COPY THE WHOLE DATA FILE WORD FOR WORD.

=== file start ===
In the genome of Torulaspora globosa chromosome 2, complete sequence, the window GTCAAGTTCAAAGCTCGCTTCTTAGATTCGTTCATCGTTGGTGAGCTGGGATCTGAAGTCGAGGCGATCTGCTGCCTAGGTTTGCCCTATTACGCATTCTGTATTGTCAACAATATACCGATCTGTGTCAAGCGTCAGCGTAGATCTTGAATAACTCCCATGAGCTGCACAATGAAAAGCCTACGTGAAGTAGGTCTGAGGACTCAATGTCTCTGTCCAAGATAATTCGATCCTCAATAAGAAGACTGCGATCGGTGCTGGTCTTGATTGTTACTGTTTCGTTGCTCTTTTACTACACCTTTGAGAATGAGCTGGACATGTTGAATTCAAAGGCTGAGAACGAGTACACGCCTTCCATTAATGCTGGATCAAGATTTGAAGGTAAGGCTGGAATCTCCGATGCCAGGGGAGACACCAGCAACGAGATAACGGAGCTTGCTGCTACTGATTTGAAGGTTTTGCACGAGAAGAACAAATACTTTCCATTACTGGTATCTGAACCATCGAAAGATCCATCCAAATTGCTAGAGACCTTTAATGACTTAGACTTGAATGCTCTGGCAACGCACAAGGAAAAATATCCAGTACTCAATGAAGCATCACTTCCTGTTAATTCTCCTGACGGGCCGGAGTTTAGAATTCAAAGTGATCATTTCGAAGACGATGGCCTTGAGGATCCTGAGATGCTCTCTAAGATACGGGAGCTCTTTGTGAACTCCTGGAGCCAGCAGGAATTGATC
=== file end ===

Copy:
In the genome of Torulaspora globosa chromosome 2, complete sequence, the window GTCAAGTTCAAAGCTCGCTTCTTAGATTCGTTCATCGTTGGTGAGCTGGGATCTGAAGTCGAGGCGATCTGCTGCCTAGGTTTGCCCTATTACGCATTCTGTATTGTCAACAATATACCGATCTGTGTCAAGCGTCAGCGTAGATCTTGAATAACTCCCATGAGCTGCACAATGAAAAGCCTACGTGAAGTAGGTCTGAGGACTCAATGTCTCTGTCCAAGATAATTCGATCCTCAATAAGAAGACTGCGATCGGTGCTGGTCTTGATTGTTACTGTTTCGTTGCTCTTTTACTACACCTTTGAGAATGAGCTGGACATGTTGAATTCAAAGGCTGAGAACGAGTACACGCCTTCCATTAATGCTGGATCAAGATTTGAAGGTAAGGCTGGAATCTCCGATGCCAGGGGAGACACCAGCAACGAGATAACGGAGCTTGCTGCTACTGATTTGAAGGTTTTGCACGAGAAGAACAAATACTTTCCATTACTGGTATCTGAACCATCGAAAGATCCATCCAAATTGCTAGAGACCTTTAATGACTTAGACTTGAATGCTCTGGCAACGCACAAGGAAAAATATCCAGTACTCAATGAAGCATCACTTCCTGTTAATTCTCCTGACGGGCCGGAGTTTAGAATTCAAAGTGATCATTTCGAAGACGATGGCCTTGAGGATCCTGAGATGCTCTCTAAGATACGGGAGCTCTTTGTGAACTCCTGGAGCCAGCAGGAATTGATC